Winter 2007 > Features


Lisa Guedea Carreño portrait
Back in search of equality and progress: Lisa Guedea Carreño
By Dustin Combs ’08

Born in Chicago in 1961 just before the civil rights movement peaked, campus librarian Lisa Guedea Carreño had no idea what battles would challenge and define her as a person. Guedea Carreño’s family moved several times before her father felt called to be a pastor in Alice, Texas.

It was in Texas that Guedea Carreño experienced intense discrimination. Being half Anglo and half Latino, “I was on the outside of the outsiders,” said Guedea Carreño. Seeking to fit in, she was involved in everything; as a cheerleader, student council president and class valedictorian. But as hard as she tried, her success only distanced her from her Latino friends, and acceptance from the white kids never came.

Guedea Carreño chose Hesston (Kan.) College after attending a Mennonite World Conference while in high school. Having only limited exposure to the traditional Mennonite culture, Guedea Carreño was curious about it. There, and at Goshen College two years later, Guedea Carreño realized her lifelong struggle was about equality – as a woman and a minority.

“Things are rarely as simple as they seem,” Guedea Carreño, said recalling her undergraduate years and the decades since.

She perceived that the college was led by a white patriarchy that would never address diversity and gender issues. And she despaired that she had forced herself into gender roles.

After graduating in 1984, Guedea Carreño went on to get a master’s degree in library science. She then proved that a “minority” woman could be an invaluable asset to a corporation. Inc. magazine published a story on her success in accomplishing this goal.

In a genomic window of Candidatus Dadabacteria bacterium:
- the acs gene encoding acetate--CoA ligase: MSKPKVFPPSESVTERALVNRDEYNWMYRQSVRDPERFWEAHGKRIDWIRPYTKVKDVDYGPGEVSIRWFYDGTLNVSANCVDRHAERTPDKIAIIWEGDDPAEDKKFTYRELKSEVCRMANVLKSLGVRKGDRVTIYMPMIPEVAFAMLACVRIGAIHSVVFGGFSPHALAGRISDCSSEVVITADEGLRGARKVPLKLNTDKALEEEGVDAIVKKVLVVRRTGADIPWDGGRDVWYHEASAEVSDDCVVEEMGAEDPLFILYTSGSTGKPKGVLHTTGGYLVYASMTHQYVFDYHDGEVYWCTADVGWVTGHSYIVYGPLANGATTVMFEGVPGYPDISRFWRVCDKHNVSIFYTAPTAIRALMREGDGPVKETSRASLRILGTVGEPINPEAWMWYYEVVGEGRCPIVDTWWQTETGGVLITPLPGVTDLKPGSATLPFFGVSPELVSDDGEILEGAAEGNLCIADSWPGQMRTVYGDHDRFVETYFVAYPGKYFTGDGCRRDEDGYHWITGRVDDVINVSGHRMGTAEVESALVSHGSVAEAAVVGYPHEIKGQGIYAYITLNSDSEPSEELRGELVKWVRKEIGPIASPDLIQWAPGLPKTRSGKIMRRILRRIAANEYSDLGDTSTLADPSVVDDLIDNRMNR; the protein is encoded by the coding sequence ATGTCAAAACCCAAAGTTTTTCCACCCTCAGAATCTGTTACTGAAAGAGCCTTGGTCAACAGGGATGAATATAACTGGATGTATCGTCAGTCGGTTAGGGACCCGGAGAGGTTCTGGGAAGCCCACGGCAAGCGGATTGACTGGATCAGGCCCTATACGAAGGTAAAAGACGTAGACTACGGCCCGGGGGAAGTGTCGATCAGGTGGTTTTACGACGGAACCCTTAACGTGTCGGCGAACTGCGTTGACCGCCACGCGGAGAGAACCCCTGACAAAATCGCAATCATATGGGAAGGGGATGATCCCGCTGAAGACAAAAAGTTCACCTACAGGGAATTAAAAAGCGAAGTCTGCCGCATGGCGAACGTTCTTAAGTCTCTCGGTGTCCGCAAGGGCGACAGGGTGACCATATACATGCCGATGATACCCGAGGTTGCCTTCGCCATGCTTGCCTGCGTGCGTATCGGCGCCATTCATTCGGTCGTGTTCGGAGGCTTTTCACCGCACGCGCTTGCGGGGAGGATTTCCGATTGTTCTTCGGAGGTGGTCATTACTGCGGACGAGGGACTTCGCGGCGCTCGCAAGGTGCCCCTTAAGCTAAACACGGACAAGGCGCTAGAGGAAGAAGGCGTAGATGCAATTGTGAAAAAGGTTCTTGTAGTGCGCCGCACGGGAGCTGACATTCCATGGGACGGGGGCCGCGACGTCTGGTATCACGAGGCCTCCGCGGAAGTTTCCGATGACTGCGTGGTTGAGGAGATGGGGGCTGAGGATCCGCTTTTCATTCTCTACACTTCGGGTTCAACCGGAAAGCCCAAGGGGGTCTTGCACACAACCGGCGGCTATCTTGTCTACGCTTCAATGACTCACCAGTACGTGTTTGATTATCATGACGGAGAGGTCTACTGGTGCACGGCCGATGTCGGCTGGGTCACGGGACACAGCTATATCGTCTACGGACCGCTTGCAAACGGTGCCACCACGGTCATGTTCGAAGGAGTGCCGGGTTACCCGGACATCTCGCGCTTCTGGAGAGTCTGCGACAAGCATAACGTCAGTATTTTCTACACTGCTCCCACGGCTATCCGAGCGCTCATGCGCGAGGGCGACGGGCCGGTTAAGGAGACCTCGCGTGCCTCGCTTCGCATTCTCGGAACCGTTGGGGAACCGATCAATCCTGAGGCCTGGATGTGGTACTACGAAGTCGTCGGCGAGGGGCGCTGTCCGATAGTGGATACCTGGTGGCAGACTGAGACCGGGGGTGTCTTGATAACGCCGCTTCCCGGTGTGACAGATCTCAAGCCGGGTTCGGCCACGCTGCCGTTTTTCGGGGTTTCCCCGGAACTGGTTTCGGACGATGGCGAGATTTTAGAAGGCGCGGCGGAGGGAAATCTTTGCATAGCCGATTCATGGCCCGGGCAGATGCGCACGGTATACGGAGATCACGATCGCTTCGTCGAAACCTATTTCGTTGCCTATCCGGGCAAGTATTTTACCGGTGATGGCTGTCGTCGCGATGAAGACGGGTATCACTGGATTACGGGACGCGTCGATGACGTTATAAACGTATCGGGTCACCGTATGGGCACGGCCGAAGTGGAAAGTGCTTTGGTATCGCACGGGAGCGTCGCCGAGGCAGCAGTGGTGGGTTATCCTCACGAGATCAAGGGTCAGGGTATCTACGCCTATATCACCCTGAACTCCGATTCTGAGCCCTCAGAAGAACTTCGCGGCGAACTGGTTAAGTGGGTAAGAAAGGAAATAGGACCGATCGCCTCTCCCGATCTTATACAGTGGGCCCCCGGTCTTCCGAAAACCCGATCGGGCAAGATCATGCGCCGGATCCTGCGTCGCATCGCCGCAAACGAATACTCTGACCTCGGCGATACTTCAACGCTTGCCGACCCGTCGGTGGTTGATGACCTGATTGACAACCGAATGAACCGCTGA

The Inc. story put the alumna on Goshen College’s radar screen, and she was invited to give a convocation in 1999. What she didn’t know at the time was that the college’s library director was about to retire, making Guedea Carreño an ideal candidate for the position.

She initially declined the offer to apply for the job, but eventually reconsidered. She realized Goshen College had changed for the better. She knew this when she presented her ideas for the library and still got a job offer. Other changes she noted were the appointment of the first female president, Shirley H. Showalter, and the establishment of a multicultural education office.

As soon as she took her new job, Guedea Carreño began working on improvements she felt were important to the college’s future, such as adding a computer lab in the library and expanding electronic resources in the collection. But her ambitions go much deeper than library services. Now, more hopeful than angry, Guedea Carreño continues to work toward even greater awareness of injustice on a campus she once thought she would never see again.

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